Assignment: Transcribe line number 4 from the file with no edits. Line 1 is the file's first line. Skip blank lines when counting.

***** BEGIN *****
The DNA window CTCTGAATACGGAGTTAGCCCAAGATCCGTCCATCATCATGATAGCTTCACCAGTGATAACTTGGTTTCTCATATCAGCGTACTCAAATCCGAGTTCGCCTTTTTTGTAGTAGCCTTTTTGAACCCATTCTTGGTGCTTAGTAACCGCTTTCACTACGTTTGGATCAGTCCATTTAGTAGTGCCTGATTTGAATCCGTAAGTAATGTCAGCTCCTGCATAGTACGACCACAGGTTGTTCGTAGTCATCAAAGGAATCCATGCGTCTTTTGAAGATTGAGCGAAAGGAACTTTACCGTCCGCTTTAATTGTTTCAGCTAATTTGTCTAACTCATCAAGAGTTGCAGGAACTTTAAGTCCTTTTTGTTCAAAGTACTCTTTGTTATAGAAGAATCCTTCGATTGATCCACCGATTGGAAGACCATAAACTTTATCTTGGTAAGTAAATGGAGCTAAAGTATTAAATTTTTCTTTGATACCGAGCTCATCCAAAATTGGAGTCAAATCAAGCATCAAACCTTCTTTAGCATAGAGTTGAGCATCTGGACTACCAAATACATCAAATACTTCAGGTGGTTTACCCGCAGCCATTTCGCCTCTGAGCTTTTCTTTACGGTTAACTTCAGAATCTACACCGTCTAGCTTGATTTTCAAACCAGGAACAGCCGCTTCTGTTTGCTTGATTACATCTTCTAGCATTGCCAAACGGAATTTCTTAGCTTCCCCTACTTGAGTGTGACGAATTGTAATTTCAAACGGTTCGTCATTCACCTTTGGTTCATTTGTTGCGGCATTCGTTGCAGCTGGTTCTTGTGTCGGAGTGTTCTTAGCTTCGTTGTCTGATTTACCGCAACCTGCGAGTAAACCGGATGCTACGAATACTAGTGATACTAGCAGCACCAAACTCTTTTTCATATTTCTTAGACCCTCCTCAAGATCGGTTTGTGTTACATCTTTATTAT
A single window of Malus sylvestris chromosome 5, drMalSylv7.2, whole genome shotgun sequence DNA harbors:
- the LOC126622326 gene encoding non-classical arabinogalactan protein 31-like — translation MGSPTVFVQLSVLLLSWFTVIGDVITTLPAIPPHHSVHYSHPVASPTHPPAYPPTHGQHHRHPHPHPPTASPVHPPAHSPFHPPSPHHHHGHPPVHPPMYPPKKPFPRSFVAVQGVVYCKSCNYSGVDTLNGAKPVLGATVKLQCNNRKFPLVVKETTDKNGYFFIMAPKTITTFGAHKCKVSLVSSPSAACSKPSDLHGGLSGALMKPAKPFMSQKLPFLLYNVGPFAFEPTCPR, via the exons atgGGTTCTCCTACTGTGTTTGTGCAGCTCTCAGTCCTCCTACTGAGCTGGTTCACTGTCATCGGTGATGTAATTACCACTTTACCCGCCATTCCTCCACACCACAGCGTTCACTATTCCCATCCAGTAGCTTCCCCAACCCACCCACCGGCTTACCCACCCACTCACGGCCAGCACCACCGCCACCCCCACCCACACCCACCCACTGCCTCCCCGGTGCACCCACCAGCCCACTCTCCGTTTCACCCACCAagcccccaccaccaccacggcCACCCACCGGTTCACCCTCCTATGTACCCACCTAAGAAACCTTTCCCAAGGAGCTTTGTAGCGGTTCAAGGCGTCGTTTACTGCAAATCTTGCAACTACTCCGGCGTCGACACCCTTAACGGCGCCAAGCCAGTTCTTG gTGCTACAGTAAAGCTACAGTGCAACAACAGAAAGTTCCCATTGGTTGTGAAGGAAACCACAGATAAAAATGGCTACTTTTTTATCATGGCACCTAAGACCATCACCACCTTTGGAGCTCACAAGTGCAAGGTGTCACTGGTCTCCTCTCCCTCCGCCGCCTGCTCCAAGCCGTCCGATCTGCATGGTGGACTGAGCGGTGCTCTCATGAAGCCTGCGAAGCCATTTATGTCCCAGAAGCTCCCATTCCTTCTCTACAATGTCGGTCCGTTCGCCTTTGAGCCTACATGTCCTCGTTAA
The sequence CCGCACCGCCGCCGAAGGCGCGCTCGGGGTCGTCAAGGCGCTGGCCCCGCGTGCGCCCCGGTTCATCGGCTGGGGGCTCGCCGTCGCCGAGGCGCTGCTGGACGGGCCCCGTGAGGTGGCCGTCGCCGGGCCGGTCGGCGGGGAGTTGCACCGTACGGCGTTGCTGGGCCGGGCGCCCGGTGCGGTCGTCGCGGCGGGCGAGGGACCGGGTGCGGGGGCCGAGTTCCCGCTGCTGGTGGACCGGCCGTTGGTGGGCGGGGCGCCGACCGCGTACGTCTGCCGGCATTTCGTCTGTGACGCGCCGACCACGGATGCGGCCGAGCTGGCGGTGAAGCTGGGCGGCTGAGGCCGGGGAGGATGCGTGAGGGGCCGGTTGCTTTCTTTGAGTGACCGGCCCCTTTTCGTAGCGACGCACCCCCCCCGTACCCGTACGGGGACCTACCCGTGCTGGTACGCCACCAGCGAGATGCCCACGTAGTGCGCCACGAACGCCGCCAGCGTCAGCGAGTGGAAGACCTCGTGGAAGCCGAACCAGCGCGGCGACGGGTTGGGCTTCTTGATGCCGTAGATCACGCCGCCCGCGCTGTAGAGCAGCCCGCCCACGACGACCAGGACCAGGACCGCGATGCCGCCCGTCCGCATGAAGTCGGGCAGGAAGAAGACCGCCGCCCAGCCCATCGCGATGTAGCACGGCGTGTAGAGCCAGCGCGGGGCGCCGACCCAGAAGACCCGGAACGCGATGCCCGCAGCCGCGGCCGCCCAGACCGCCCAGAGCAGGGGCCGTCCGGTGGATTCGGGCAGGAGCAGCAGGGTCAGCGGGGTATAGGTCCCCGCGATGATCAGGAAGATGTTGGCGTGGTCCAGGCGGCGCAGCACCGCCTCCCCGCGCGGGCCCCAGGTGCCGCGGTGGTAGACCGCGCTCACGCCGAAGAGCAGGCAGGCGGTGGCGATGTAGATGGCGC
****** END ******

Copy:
The sequence CCGCACCGCCGCCGAAGGCGCGCTCGGGGTCGTCAAGGCGCTGGCCCCGCGTGCGCCCCGGTTCATCGGCTGGGGGCTCGCCGTCGCCGAGGCGCTGCTGGACGGGCCCCGTGAGGTGGCCGTCGCCGGGCCGGTCGGCGGGGAGTTGCACCGTACGGCGTTGCTGGGCCGGGCGCCCGGTGCGGTCGTCGCGGCGGGCGAGGGACCGGGTGCGGGGGCCGAGTTCCCGCTGCTGGTGGACCGGCCGTTGGTGGGCGGGGCGCCGACCGCGTACGTCTGCCGGCATTTCGTCTGTGACGCGCCGACCACGGATGCGGCCGAGCTGGCGGTGAAGCTGGGCGGCTGAGGCCGGGGAGGATGCGTGAGGGGCCGGTTGCTTTCTTTGAGTGACCGGCCCCTTTTCGTAGCGACGCACCCCCCCCGTACCCGTACGGGGACCTACCCGTGCTGGTACGCCACCAGCGAGATGCCCACGTAGTGCGCCACGAACGCCGCCAGCGTCAGCGAGTGGAAGACCTCGTGGAAGCCGAACCAGCGCGGCGACGGGTTGGGCTTCTTGATGCCGTAGATCACGCCGCCCGCGCTGTAGAGCAGCCCGCCCACGACGACCAGGACCAGGACCGCGATGCCGCCCGTCCGCATGAAGTCGGGCAGGAAGAAGACCGCCGCCCAGCCCATCGCGATGTAGCACGGCGTGTAGAGCCAGCGCGGGGCGCCGACCCAGAAGACCCGGAACGCGATGCCCGCAGCCGCGGCCGCCCAGACCGCCCAGAGCAGGGGCCGTCCGGTGGATTCGGGCAGGAGCAGCAGGGTCAGCGGGGTATAGGTCCCCGCGATGATCAGGAAGATGTTGGCGTGGTCCAGGCGGCGCAGCACCGCCTCCCCGCGCGGGCCCCAGGTGCCGCGGTGGTAGACCGCGCTCACGCCGAAGAGCAGGCAGGCGGTGGCGATGTAGATGGCGC